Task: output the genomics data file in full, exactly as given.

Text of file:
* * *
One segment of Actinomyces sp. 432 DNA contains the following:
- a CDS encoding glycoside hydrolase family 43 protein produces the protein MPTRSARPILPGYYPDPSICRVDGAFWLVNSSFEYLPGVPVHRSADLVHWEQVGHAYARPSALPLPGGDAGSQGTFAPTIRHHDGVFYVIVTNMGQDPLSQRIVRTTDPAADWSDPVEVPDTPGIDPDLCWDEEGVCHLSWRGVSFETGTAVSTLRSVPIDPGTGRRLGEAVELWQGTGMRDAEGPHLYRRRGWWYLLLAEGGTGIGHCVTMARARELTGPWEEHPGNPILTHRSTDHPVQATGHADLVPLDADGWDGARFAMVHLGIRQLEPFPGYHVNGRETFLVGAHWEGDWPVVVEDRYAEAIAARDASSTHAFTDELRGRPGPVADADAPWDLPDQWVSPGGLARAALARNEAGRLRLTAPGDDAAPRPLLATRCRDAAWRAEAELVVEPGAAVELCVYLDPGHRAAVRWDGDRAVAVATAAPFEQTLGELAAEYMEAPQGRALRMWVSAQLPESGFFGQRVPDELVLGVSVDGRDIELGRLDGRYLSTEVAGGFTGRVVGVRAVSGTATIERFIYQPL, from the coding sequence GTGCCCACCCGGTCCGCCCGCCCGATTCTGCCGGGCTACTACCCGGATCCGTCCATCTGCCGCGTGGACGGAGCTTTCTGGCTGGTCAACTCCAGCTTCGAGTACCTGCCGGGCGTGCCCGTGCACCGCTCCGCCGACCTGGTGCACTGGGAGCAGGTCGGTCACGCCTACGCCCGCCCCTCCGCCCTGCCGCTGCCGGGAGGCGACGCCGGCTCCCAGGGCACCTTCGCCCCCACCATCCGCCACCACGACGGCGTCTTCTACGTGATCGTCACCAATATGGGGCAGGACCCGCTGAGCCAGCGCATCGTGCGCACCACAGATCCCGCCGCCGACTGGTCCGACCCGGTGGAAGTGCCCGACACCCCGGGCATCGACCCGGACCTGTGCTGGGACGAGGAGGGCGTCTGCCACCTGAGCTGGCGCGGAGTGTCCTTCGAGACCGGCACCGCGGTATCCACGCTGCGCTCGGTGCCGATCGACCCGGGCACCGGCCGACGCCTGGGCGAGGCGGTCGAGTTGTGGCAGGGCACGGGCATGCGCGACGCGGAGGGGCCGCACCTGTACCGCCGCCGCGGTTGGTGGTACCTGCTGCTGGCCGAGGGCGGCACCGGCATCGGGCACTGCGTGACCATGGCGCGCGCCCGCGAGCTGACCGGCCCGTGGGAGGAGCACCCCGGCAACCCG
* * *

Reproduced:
One segment of Actinomyces sp. 432 DNA contains the following:
- a CDS encoding glycoside hydrolase family 43 protein produces the protein MPTRSARPILPGYYPDPSICRVDGAFWLVNSSFEYLPGVPVHRSADLVHWEQVGHAYARPSALPLPGGDAGSQGTFAPTIRHHDGVFYVIVTNMGQDPLSQRIVRTTDPAADWSDPVEVPDTPGIDPDLCWDEEGVCHLSWRGVSFETGTAVSTLRSVPIDPGTGRRLGEAVELWQGTGMRDAEGPHLYRRRGWWYLLLAEGGTGIGHCVTMARARELTGPWEEHPGNPILTHRSTDHPVQATGHADLVPLDADGWDGARFAMVHLGIRQLEPFPGYHVNGRETFLVGAHWEGDWPVVVEDRYAEAIAARDASSTHAFTDELRGRPGPVADADAPWDLPDQWVSPGGLARAALARNEAGRLRLTAPGDDAAPRPLLATRCRDAAWRAEAELVVEPGAAVELCVYLDPGHRAAVRWDGDRAVAVATAAPFEQTLGELAAEYMEAPQGRALRMWVSAQLPESGFFGQRVPDELVLGVSVDGRDIELGRLDGRYLSTEVAGGFTGRVVGVRAVSGTATIERFIYQPL, from the coding sequence GTGCCCACCCGGTCCGCCCGCCCGATTCTGCCGGGCTACTACCCGGATCCGTCCATCTGCCGCGTGGACGGAGCTTTCTGGCTGGTCAACTCCAGCTTCGAGTACCTGCCGGGCGTGCCCGTGCACCGCTCCGCCGACCTGGTGCACTGGGAGCAGGTCGGTCACGCCTACGCCCGCCCCTCCGCCCTGCCGCTGCCGGGAGGCGACGCCGGCTCCCAGGGCACCTTCGCCCCCACCATCCGCCACCACGACGGCGTCTTCTACGTGATCGTCACCAATATGGGGCAGGACCCGCTGAGCCAGCGCATCGTGCGCACCACAGATCCCGCCGCCGACTGGTCCGACCCGGTGGAAGTGCCCGACACCCCGGGCATCGACCCGGACCTGTGCTGGGACGAGGAGGGCGTCTGCCACCTGAGCTGGCGCGGAGTGTCCTTCGAGACCGGCACCGCGGTATCCACGCTGCGCTCGGTGCCGATCGACCCGGGCACCGGCCGACGCCTGGGCGAGGCGGTCGAGTTGTGGCAGGGCACGGGCATGCGCGACGCGGAGGGGCCGCACCTGTACCGCCGCCGCGGTTGGTGGTACCTGCTGCTGGCCGAGGGCGGCACCGGCATCGGGCACTGCGTGACCATGGCGCGCGCCCGCGAGCTGACCGGCCCGTGGGAGGAGCACCCCGGCAACCCG